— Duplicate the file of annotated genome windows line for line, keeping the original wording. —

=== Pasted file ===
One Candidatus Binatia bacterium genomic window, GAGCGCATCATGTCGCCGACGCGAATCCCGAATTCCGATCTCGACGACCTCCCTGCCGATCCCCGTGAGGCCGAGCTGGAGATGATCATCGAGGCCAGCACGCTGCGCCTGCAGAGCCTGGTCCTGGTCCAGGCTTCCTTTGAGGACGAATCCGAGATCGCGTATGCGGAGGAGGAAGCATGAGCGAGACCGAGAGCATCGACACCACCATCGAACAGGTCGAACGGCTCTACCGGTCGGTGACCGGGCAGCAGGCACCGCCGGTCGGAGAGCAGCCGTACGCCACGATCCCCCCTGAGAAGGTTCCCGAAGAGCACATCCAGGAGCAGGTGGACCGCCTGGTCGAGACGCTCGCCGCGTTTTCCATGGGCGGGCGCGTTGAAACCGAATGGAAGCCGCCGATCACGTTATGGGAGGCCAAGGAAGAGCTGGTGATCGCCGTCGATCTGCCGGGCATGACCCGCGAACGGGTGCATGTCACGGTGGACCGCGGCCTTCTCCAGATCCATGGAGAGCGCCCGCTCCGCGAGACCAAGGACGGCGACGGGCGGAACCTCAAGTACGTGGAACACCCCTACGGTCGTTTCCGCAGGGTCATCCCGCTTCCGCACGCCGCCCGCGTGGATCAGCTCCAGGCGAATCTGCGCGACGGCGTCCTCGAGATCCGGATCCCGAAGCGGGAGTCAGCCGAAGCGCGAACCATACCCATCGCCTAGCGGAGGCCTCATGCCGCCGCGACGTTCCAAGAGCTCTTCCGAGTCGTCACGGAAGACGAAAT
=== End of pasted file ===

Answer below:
One Candidatus Binatia bacterium genomic window, GAGCGCATCATGTCGCCGACGCGAATCCCGAATTCCGATCTCGACGACCTCCCTGCCGATCCCCGTGAGGCCGAGCTGGAGATGATCATCGAGGCCAGCACGCTGCGCCTGCAGAGCCTGGTCCTGGTCCAGGCTTCCTTTGAGGACGAATCCGAGATCGCGTATGCGGAGGAGGAAGCATGAGCGAGACCGAGAGCATCGACACCACCATCGAACAGGTCGAACGGCTCTACCGGTCGGTGACCGGGCAGCAGGCACCGCCGGTCGGAGAGCAGCCGTACGCCACGATCCCCCCTGAGAAGGTTCCCGAAGAGCACATCCAGGAGCAGGTGGACCGCCTGGTCGAGACGCTCGCCGCGTTTTCCATGGGCGGGCGCGTTGAAACCGAATGGAAGCCGCCGATCACGTTATGGGAGGCCAAGGAAGAGCTGGTGATCGCCGTCGATCTGCCGGGCATGACCCGCGAACGGGTGCATGTCACGGTGGACCGCGGCCTTCTCCAGATCCATGGAGAGCGCCCGCTCCGCGAGACCAAGGACGGCGACGGGCGGAACCTCAAGTACGTGGAACACCCCTACGGTCGTTTCCGCAGGGTCATCCCGCTTCCGCACGCCGCCCGCGTGGATCAGCTCCAGGCGAATCTGCGCGACGGCGTCCTCGAGATCCGGATCCCGAAGCGGGAGTCAGCCGAAGCGCGAACCATACCCATCGCCTAGCGGAGGCCTCATGCCGCCGCGACGTTCCAAGAGCTCTTCCGAGTCGTCACGGAAGACGAAAT